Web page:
The majority of the booklet is comprised of approximately forty (40) printed black and white images from photographs of young girls of varying ages engaged in a variety of activities all over the camp's grounds. Nearly every photograph comes with a caption, sometimes a brief few words, and other times several sentences describing the corresponding picture. At the center of the booklet is a large fold out page full of photographs of the campers. The camp itself was located next to Lake George and comprised of a junior play house, recreation house, wooden bungalows for sleeping, dinning room, and kitchen. There were a large variety of activities for the girls to do, such as: arts and crafts, folk dancing and pageantry, boating and canoeing, gardening, nature study, community work, hikes and climbs, horseback riding, camp cooking, canning and 'roughing it', which was when the girls would go camping with no tent (unless there was rain) and sleep under the stars. There was also a variety of sports available to partake in such as: tennis, volley ball, basket ball, baseball, swimming and diving. Campers were required to wear a uniform, "Dark blue bloomers (plaited very full). Middy, white or unbleached. White hat. Red tie. Tan or black shoes and stockings. Sweater, red, blue or white preferred." The camp stressed a well balanced diet, and had dietitians who lived at the camp who were in charge of all meals. Cakes and sweets were not allowed to be sent to campers by their parents. The cost of the camp for the summer was $300 with horseback riding, or $275 without, with some extra charges for special day trips or arts & crafts. A small section in the brochure is dedicated to the Tall Pines Club, a separate camp located nearby for girls over 18 years of age, and there are instructions on how to send away for more information on this club. Also included is a list of current head counselors and staff, several pages of references, with addresses, of families who had sent their daughters to the camp in years prior, and a page of excerpts from parents' letters praising the camp. Lastly there is a tear away application for the camp at the end of the booklet. 45 pg. (including 2 fold out pages), with printed white wrappers. Staple binding. Printed by: F. S. & A. H. McKenzie. OCLC 2 (June 2020). Measures 8 1/4" x 6" (booklet), 32" x 5 3/4" (fold out page).. The Tall Pines Camp for girls was run by the siblings Evelina, John, and Catherine Reaveley, in Bennington, NH. Tall Pines Camp was for girls ages 7 to 18, with a Tall Pine Club for girls over 18, and campers were meant to stay the entire summer, from June 29th to August 31.
 Camp Woodland, The Green Mountain Camp for Girls. Camp Woodland.Londonderry, VT.1937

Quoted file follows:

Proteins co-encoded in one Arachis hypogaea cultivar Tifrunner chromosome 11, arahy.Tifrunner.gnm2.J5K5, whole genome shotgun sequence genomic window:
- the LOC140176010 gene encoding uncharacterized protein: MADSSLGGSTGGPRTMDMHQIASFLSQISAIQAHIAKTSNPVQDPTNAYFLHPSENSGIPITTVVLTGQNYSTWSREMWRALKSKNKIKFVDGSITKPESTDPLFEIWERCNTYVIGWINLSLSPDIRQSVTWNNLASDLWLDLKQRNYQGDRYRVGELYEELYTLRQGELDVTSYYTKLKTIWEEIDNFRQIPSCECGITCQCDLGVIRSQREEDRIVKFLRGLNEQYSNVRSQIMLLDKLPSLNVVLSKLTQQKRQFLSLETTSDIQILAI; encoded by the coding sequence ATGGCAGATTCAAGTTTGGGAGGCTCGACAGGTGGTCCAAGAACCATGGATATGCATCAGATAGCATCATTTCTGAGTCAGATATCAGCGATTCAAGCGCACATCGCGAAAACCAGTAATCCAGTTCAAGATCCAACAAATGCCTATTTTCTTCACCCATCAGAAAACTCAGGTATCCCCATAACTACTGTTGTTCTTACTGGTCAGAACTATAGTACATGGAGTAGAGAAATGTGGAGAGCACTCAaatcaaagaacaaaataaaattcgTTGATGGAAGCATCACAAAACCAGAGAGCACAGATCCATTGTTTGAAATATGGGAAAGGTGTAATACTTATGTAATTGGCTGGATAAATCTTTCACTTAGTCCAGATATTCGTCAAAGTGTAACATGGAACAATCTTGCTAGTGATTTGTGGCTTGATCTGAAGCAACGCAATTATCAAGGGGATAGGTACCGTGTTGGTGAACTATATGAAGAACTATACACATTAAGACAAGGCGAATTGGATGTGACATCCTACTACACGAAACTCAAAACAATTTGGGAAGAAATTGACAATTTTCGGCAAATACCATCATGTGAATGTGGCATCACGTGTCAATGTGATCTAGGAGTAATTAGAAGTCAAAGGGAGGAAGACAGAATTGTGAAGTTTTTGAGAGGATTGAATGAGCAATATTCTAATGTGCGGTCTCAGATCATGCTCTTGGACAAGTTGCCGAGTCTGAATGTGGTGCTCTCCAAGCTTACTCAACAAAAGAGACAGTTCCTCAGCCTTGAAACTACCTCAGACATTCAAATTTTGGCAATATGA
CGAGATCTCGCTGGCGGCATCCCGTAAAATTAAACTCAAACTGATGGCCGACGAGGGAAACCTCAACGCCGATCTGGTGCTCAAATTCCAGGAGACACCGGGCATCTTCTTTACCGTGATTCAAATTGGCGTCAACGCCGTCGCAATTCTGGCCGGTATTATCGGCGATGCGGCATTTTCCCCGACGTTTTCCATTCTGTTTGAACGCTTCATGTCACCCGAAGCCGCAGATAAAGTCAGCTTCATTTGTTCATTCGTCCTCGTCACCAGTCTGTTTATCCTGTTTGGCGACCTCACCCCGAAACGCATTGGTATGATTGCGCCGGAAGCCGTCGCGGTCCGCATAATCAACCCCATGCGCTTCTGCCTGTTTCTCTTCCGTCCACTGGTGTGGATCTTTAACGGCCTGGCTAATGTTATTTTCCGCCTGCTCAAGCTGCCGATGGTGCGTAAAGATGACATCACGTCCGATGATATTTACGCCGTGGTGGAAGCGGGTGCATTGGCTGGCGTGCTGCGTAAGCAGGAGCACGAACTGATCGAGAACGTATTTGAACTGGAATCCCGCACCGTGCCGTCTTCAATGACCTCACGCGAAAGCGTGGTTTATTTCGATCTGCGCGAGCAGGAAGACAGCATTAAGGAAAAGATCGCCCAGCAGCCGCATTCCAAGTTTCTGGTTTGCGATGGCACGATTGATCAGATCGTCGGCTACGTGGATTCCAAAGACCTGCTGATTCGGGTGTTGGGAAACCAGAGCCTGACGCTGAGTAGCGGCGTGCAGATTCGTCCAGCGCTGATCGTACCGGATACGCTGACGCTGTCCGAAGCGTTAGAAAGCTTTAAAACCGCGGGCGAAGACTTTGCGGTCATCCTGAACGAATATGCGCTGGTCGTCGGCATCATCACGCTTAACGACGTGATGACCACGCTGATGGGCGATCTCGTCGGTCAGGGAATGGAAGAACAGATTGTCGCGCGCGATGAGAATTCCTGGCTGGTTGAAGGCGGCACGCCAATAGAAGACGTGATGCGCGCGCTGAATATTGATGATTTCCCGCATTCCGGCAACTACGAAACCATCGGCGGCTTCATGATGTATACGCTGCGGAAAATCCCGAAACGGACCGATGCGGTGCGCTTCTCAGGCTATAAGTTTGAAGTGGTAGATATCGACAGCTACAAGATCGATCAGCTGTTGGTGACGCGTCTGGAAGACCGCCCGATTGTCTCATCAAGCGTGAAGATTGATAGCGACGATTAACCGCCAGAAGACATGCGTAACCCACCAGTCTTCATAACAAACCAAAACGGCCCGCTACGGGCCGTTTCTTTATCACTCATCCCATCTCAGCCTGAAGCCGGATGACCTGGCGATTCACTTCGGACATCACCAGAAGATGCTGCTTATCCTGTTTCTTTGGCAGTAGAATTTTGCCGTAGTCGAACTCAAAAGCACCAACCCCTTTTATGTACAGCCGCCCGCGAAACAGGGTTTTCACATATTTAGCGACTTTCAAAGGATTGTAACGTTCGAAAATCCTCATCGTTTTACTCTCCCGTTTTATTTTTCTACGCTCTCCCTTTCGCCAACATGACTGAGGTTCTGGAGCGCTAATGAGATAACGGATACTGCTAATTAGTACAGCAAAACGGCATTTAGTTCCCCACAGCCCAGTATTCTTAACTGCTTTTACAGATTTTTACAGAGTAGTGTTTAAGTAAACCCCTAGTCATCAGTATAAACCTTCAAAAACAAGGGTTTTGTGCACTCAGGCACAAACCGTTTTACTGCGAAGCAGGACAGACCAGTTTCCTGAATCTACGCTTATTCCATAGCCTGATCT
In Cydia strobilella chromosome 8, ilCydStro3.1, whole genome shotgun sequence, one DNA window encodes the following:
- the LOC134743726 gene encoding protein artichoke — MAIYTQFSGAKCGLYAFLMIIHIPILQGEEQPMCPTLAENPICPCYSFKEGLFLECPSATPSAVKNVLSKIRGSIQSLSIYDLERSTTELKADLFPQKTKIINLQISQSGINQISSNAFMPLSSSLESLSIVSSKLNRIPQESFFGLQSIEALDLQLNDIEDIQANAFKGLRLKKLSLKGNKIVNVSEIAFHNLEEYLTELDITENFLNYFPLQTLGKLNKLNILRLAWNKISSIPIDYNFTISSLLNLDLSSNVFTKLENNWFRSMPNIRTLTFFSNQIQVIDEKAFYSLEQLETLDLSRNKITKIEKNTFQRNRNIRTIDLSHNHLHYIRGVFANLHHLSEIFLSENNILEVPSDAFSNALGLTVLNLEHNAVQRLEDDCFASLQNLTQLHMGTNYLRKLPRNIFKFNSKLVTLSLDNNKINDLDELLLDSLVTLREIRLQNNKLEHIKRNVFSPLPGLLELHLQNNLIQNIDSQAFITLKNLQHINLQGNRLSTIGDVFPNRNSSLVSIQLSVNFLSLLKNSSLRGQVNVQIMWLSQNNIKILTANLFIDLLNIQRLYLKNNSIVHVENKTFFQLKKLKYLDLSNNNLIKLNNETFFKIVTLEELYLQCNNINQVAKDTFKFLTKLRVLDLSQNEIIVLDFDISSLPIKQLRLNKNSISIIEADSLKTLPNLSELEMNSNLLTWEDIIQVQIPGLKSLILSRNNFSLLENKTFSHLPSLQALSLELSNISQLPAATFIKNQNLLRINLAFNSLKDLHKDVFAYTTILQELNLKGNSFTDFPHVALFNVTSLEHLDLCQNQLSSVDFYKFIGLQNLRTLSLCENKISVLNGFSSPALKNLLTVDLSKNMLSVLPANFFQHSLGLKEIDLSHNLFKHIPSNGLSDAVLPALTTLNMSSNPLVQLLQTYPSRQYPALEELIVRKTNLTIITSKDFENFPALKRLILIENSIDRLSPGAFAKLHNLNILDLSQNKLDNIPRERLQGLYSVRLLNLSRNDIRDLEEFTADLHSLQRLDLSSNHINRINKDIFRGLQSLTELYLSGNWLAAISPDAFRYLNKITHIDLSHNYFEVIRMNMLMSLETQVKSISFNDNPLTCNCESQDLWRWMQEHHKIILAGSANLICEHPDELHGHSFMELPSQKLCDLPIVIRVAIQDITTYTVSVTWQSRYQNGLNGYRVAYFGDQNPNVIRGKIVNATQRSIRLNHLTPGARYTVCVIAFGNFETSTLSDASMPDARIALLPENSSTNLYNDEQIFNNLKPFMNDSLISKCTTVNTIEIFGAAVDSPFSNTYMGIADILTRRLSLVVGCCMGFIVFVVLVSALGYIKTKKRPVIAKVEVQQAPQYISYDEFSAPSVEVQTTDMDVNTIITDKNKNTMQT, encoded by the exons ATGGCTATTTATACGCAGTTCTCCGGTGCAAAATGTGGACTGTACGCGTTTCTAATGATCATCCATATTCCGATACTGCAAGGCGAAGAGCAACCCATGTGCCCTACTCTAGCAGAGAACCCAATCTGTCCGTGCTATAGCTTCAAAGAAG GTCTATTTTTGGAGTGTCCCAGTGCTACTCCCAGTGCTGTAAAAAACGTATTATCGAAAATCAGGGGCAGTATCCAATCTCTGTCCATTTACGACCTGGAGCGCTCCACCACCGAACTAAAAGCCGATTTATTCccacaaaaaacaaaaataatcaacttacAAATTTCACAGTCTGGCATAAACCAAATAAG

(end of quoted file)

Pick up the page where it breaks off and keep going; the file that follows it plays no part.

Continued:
A promotional booklet for the fifth season at Camp Woodland, a camp for Christian girls aged six to nineteen - though girls older than nineteen were allowed to attended occasionally. The camp was located in southern Vermont, in a town called Londonderry, nestled in the Green Mountains and bordering an unnamed small lake. The booklet starts with a short poem written about Camp Woodland by a camper from an earlier season (see below for excerpt). It then continues on to describe the many activities the girls could engage in at camp, such as: track and field, swimming, archery, tennis, boating, hiking, horseback riding, orchestra, glee club, drama, and dancing. At then end of the summer the camp would host a closing banquet where awards would be given out, such as the Efficiency Trophy awarded to the Best All Around Camper and the Enrollment Trophy given to the camper who had successfully enrolled the largest number of her friends for camp. Included in the booklet is a list and short biography of current camp head staff, a daily schedule, information on the camp admission process, cost, travel arrangements, camps regulations, required medical examine, list of require articles of clothing, laundry, camp newspaper, visitor policies, and camp store. Additionally, there is a small section dedicated to Kamp Kaaterskill, an affiliated camp for boys located in Pownal, VT. Lastly there is a direct "Word to Girls" which features excerpts from testimonials from both previous campers and their parents extolling on the virtues of Camp Woodland. The booklet ends with quotes and excerpts from poems from famous individuals, such as Calvin Coolidge, John Holmes and Kipling discussing the wonders of summer camps, and outdoor activities. The booklet has twenty-eight (28) black and white printed photographs throughout of the camp grounds and its campers participating in the camp's activities such as swimming and horseback riding. A few of the pictures are head shots of the camp's staff. Camp Woodland itself was established in 1932 and ran until 1949 when it was sold to Abraham Hertzen who reopened the camp under the name of Camp Derry, and ironically appears to have been a camp for Jewish children at that point. The camp remained in the Hertzen family, operating for over fifty years until it was sold in 2004. It is unclear what happened to the property after that. 21 pages. Illustrated wrappers. Staple binding. Measures 10 3/4" x 8 1/4". Below is an excerpt from the poem written by a camper: "God of the open air, Thou who hast made Thy dwelling fair, With flowers beneath, above with starry lights, And set Thine everywhere - On mountain heights, On Woodland dim with many a dream...".